support to faculty members poised to publish in OA journals, and establishes a
dialogue between an institution and its authors to better assess their specific
interests and concerns, and to direct financial resources appropriately.
SPARC has recently taken a number of visible steps to support further
exploration of the open-access fund model. These activities include compiling
data from every North American university with a fund and rendering those
data accessible for further analysis; creating a practical guide for institutions
evaluating the implementation of an OA fund; and publishing an online
clearinghouse that includes frequently asked questions, case studies, links to
further reading, and a variety of other tools to facilitate greater understanding
and evaluation of open-access funds.3
In the event that an institution decides to pursue an open-access fund,
SPARC recommends taking a close look at the experiences of other institutions
that have already proceeded down this path. It was in this spirit that SPARC
created “Campus-Based Open-Access Publishing Funds: A Practical Guide to
Design and Implementation,” which is freely available under Creative
Commons license.4 The issues involved in the creation and management of an
open-access fund can be complex. For example, look no further than funding.
From where is the money going to come? Will the library support the project out
of its general fund? Can dedicated gifts be raised? Will other campus units (e.g.,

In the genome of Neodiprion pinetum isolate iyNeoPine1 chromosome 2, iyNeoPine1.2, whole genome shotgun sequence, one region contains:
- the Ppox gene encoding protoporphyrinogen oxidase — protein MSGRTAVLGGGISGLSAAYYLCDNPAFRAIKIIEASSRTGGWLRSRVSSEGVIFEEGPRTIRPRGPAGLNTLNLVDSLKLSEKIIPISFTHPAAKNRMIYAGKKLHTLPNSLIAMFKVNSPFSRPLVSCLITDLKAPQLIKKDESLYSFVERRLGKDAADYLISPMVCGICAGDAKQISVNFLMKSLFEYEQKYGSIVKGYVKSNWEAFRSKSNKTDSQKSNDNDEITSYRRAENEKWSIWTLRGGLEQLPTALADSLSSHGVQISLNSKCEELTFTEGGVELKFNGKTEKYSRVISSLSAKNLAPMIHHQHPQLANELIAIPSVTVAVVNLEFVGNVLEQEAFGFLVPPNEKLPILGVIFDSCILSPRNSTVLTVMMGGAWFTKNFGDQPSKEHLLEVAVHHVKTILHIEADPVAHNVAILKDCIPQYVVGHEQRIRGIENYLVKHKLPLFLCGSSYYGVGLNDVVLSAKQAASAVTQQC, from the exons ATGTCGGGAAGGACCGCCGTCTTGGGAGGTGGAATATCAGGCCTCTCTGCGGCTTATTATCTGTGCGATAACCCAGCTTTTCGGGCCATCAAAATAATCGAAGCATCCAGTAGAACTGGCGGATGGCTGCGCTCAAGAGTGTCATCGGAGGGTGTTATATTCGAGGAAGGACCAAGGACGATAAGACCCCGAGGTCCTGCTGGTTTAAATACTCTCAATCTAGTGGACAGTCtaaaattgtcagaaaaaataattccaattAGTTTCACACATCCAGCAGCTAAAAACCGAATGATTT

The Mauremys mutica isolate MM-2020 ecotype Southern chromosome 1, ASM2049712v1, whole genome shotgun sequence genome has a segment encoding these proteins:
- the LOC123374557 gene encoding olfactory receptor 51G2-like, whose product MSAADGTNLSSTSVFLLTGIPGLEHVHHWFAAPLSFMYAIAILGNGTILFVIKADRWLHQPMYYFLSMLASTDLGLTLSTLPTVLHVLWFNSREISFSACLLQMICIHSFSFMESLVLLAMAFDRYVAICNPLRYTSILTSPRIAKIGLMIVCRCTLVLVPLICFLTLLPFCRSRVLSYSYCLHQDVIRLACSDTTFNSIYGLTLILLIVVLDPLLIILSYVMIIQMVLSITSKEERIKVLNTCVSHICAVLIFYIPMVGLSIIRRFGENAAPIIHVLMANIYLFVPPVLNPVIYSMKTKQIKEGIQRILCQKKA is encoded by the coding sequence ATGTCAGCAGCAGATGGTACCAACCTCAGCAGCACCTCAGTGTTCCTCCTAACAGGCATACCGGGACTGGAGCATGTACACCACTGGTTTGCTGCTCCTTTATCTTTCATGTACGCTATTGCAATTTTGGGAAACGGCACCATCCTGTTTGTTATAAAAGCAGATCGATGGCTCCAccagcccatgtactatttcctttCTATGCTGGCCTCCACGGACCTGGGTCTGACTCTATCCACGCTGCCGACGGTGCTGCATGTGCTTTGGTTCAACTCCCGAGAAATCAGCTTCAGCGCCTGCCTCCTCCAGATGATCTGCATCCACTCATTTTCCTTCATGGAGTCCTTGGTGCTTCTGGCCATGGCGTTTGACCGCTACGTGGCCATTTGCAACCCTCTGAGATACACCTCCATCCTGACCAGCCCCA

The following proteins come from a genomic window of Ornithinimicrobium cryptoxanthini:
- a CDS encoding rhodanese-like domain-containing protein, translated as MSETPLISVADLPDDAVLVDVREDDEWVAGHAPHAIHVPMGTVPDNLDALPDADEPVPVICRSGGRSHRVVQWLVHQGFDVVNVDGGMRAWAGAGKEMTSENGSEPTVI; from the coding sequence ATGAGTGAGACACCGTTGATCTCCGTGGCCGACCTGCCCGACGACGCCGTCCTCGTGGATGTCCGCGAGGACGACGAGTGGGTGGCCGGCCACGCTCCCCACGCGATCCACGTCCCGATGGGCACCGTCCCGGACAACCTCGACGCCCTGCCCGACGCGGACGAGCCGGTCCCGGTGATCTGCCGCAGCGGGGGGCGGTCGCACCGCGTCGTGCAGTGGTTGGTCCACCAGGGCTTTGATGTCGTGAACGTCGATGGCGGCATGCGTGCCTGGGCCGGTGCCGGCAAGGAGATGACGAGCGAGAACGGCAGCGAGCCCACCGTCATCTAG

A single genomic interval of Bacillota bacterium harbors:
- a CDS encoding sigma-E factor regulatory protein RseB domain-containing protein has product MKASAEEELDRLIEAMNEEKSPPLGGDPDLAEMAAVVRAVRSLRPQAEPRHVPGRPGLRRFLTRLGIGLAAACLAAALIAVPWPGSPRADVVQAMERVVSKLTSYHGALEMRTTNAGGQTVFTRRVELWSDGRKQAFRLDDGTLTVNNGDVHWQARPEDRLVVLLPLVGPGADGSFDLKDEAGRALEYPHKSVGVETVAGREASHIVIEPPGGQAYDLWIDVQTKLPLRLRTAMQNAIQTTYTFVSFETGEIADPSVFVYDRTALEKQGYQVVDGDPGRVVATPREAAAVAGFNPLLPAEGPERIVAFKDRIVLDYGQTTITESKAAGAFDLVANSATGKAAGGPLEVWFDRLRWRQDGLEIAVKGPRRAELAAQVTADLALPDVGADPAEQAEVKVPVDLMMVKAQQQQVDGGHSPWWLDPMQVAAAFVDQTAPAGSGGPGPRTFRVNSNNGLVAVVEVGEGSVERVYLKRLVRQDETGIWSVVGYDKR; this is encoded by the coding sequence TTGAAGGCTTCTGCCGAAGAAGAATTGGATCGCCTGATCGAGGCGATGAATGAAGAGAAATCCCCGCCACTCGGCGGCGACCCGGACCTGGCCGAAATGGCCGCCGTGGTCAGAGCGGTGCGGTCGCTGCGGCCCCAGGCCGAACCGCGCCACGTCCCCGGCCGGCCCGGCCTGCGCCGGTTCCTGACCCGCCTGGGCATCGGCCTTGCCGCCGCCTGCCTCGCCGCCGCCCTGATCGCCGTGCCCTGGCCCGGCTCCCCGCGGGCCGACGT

the Office of Research, individual departments) contribute, and, if so, what are
their interests and expectations? Another issue is eligibility, both in terms of who
within the institution has access to the funds and the types of publications that
should be covered. What author charges should the fund cover? Should hybrid
journals with open-choice plans be included? Can a journal place any
restrictions on article accessibility? Who within the institution will be eligible?
Are there any caps on how much the fund will cover per article, per author, or
per year? While there may not be a “right” answer to these questions, it is in the
best interest of institutions contemplating the creation of an open-access fund to
have a full understanding of the range of issues they must address.
Different institutions are experimenting with different implementations
based on a variety of issues—motivation behind the fund, amount of money
available, faculty understanding of OA issues, and so forth. SPARC is sharing
these experiences in both quantitative and qualitative ways via its open-access
fund resource page. From a quantitative perspective, the nine North American
institutions with active funds as of this writing provided a wealth of data about
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Improving Access with Open-Access Publishing Funds
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APRIL 2010 RESEARCH LIBRARY ISSUES: A BIMONTHLY REPORT FROM ARL, CNI, AND SPARC
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